He took me on a tour through his Sydney. The streets dominated by traffic and office workers seem different from this perspective. Pushing a trolley loaded with sleeping bags, talking to workers at various shelters, drinking coffee with long term street sleepers, you start to see the homeless more and more. They’re everywhere.
NSW Homelessness peak bodies claim an increase of over 35% in homelessness from 2015 onwards. Priestly interprets those figures in rather more graphic terms.
“We’re seeing another 15 people a night that we’ve never seen before. Counting people that are sleeping in their cars with or without families, we’re seeing about another 25 a day.”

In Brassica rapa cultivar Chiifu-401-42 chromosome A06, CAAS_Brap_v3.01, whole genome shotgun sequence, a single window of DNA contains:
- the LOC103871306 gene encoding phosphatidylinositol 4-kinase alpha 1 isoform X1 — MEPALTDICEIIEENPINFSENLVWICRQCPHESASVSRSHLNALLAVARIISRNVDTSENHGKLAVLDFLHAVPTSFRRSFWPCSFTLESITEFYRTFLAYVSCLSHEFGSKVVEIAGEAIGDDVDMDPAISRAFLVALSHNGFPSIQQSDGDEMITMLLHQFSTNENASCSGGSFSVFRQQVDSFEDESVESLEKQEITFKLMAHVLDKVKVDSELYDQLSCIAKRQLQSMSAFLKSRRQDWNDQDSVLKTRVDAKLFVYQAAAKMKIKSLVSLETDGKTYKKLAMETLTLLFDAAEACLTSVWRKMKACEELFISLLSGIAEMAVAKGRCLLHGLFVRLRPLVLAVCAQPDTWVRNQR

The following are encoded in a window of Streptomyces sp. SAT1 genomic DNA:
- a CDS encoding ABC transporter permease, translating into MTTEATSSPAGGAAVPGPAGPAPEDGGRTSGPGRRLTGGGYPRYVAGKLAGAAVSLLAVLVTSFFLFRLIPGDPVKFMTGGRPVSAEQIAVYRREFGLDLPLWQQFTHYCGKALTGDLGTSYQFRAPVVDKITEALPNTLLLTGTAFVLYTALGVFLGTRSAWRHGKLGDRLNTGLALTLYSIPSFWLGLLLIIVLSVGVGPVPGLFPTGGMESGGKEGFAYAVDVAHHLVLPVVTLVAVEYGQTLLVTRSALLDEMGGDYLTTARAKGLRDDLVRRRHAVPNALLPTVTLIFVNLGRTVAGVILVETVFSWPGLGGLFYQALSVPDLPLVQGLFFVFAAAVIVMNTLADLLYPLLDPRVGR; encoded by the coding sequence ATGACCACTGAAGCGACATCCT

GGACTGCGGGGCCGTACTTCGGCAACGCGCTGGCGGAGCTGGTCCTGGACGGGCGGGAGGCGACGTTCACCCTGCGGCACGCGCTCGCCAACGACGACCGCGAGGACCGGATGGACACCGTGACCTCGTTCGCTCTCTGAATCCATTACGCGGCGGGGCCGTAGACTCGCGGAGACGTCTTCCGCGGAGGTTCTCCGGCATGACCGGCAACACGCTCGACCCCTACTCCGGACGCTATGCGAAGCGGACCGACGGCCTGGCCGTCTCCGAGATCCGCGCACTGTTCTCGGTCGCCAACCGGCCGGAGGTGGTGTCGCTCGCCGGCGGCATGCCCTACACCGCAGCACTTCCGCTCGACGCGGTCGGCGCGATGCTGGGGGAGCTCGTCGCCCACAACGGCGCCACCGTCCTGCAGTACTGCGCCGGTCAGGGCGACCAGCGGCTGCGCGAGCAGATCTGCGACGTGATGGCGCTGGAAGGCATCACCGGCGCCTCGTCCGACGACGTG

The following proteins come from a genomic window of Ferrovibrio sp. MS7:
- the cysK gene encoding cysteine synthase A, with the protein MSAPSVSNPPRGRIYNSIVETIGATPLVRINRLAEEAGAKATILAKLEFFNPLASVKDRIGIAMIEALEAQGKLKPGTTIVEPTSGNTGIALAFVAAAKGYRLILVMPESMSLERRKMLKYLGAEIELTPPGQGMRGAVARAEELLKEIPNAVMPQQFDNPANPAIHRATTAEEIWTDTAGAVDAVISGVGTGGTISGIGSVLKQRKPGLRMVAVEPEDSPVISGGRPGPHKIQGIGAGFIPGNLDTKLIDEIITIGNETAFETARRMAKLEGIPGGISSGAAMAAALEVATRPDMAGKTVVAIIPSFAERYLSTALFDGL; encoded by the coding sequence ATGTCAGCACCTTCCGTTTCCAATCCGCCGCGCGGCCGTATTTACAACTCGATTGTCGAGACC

Priestly has worked these mean streets from both sides. He points out major buildings throughout the CBD that he has project managed to completion.
“I saw my role as the person that’s responsible for the delivery of quality to the end buyer. They’re depending on what I’m signing off on to tell them that they’ve bought a quality product. Well guess what, I haven’t seen a quality product go up in the last 22 years.”
“They have builder’s warranties that run out in seven years and there are a lot of materials that have an 8-12 year life. Part of the reason for that is it makes the property management more lucrative and therefore people will pay more for the property management rights, because they know in eight years time the tiles are going to go and then in nine years time it might be the seals on the windows and in ten years it might be the waterproofing on the garden beds and showers that go.”